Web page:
The Sims Social

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The Sims Social
Publisher(s)Electronic Arts
Writer(s)Sean Baity
Platform(s)Facebook Platform
ReleaseAugust 9, 2011
Genre(s)Dating sim, Social simulation

The Sims Social was a Facebook addition to the Sims series of video games. It was announced during the Electronic Entertainment Expo 2011 press conference. As with the original Sims games, The Sims Social lets the user create their own customizable character. In this version, however, the player uses their character to interact with those of their Facebook friends. The characters can develop likes or dislikes for other Sims, creating relationships that can be publicized on the user's Facebook page.[1]


The Sims Social was a Facebook videogame developed by Playfish and EA, taking place in a fictional town called Littlehaven. A mobile application for smartphones was in development as a companion app to the Facebook version.[2] The game also features remakes of real life famous people such as Lady Sim-Sim (Lady Gaga), Elvis Plumbob (Elvis Presley), and Sims Cara (Sin Cara).[3]


Like other games in The Sims series, Sims could develop skills. There were six skills: art, cooking, music, writing, athletic, driving, and various project skill items which were tied with specific themed collections.[4] Developing higher level skill levels allowed Sims to obtain new objects. Sims developed skills when the player interacted with an art object (such as easel or computer when level 30), a music object (such as a guitar or keyboard when level 10), a cooking object (such as a microwave, a coffee maker when level 10, or a stove when level 15), or a writing object (such as a computer or typewriter when level 10). At times, skills were a part of quests given to the player for their Sim to achieve.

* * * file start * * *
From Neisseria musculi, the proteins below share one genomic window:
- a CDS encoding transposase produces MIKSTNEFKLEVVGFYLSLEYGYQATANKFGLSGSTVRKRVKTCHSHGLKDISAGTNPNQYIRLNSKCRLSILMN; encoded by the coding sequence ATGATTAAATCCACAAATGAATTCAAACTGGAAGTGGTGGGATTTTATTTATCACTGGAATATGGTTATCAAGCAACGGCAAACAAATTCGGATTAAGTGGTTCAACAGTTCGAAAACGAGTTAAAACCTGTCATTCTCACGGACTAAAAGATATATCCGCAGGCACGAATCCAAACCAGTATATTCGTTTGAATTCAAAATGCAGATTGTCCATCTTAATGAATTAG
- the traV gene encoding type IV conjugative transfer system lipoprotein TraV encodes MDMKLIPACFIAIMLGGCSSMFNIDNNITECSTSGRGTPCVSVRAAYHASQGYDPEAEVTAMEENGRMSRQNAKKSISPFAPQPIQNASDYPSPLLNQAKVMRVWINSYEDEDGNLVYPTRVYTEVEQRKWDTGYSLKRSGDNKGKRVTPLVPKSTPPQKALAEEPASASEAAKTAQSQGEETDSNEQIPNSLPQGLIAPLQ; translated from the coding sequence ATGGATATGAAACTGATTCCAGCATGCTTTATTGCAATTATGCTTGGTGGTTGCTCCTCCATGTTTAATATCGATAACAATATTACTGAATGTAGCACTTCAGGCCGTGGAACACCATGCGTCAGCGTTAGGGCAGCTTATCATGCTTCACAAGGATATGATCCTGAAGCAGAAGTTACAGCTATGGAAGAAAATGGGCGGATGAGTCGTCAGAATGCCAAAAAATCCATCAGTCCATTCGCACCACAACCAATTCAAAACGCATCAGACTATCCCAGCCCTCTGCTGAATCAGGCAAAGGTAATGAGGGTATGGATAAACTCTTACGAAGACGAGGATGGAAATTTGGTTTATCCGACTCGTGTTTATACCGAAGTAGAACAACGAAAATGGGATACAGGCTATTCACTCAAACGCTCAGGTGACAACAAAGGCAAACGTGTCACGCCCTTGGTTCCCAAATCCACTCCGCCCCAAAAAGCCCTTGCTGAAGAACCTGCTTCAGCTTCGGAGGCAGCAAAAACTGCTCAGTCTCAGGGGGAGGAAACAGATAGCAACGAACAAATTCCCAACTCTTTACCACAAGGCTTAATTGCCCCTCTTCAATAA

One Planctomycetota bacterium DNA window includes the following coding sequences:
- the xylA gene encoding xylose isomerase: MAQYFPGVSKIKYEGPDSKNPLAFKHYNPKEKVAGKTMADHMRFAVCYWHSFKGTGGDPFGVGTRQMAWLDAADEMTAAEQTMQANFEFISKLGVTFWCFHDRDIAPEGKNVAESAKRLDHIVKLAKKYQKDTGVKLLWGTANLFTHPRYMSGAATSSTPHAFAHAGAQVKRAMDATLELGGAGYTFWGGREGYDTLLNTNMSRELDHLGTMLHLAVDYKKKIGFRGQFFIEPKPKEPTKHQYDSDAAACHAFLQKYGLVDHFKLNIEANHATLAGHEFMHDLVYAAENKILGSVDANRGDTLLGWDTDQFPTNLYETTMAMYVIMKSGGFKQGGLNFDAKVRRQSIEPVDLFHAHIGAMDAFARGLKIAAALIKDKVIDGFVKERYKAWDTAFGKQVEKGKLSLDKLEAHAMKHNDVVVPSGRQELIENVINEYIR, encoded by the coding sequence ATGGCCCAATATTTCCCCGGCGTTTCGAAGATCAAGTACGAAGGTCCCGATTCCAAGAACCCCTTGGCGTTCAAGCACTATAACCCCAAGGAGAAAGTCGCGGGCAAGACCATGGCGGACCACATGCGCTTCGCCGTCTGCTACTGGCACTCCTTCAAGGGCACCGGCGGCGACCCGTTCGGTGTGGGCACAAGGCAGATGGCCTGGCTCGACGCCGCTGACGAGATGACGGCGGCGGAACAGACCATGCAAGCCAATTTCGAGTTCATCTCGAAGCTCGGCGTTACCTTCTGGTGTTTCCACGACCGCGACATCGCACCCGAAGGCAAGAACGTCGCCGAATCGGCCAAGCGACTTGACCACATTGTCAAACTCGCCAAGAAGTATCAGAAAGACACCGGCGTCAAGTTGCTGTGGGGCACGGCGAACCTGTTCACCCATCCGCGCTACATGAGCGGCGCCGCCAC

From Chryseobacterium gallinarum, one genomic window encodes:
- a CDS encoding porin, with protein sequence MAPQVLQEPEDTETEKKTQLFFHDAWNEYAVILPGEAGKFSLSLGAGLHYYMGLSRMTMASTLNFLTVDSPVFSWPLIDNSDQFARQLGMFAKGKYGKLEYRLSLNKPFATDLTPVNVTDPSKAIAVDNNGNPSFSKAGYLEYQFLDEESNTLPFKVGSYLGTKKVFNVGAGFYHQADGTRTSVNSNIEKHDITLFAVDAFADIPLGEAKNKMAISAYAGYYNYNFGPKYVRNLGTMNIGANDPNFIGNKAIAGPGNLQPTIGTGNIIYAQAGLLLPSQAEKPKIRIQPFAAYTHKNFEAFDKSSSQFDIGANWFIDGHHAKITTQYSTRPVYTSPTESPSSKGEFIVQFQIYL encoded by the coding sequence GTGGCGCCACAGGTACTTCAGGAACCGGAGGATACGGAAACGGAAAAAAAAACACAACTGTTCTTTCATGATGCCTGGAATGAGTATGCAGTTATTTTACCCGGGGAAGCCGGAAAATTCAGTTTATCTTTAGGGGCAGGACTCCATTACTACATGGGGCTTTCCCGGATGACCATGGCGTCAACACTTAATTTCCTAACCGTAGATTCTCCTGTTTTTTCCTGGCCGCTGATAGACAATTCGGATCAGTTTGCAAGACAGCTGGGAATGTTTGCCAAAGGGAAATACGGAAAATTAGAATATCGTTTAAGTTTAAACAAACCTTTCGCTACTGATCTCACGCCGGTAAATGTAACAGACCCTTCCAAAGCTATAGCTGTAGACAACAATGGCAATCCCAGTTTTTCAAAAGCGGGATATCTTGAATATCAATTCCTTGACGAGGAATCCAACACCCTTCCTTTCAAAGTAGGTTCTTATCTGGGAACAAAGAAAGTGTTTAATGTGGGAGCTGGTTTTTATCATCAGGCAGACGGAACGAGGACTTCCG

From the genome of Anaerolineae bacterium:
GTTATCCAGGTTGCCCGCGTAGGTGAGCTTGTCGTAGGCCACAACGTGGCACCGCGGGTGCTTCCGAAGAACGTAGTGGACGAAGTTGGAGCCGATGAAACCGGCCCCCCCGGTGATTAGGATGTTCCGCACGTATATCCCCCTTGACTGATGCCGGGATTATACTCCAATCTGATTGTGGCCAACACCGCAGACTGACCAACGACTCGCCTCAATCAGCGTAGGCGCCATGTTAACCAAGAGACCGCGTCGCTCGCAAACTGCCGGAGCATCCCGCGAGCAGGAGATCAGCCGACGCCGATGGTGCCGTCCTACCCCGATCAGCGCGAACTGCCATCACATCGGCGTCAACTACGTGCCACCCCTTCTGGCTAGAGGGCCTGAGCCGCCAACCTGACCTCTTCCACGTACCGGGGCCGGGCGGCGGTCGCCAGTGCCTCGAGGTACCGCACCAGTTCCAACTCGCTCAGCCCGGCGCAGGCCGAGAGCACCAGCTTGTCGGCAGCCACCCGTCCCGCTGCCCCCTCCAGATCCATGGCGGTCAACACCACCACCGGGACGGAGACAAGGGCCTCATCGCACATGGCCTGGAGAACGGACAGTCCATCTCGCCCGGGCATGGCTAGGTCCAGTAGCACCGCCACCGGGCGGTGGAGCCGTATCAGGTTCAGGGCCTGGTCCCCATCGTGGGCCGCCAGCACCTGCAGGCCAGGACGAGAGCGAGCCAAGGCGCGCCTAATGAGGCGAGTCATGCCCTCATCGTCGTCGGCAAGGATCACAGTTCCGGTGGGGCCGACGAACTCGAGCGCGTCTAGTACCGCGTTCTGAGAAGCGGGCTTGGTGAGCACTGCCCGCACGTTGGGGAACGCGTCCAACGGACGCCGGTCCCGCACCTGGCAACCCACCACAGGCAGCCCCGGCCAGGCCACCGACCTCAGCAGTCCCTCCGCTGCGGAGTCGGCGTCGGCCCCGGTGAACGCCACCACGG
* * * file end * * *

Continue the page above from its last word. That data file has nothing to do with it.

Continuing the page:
However, careers in The Sims Social were much different than those of previous Sim games. Sims could aspire to three different career paths: Rocker, Chef, and Artist. Each career consisted of 5 levels each with three sub-levels. To advance in their given career players were required to submit appointments for various jobs. After the given appointment time the player could send their Sim to work and earn Simoleons and Career Points. Career Points helped further careers leading to promotions. After each promotion players received a special object only acquirable through a career. Upon completion of an entire career track, players could select a new career track at the cost of forgoing all past career history.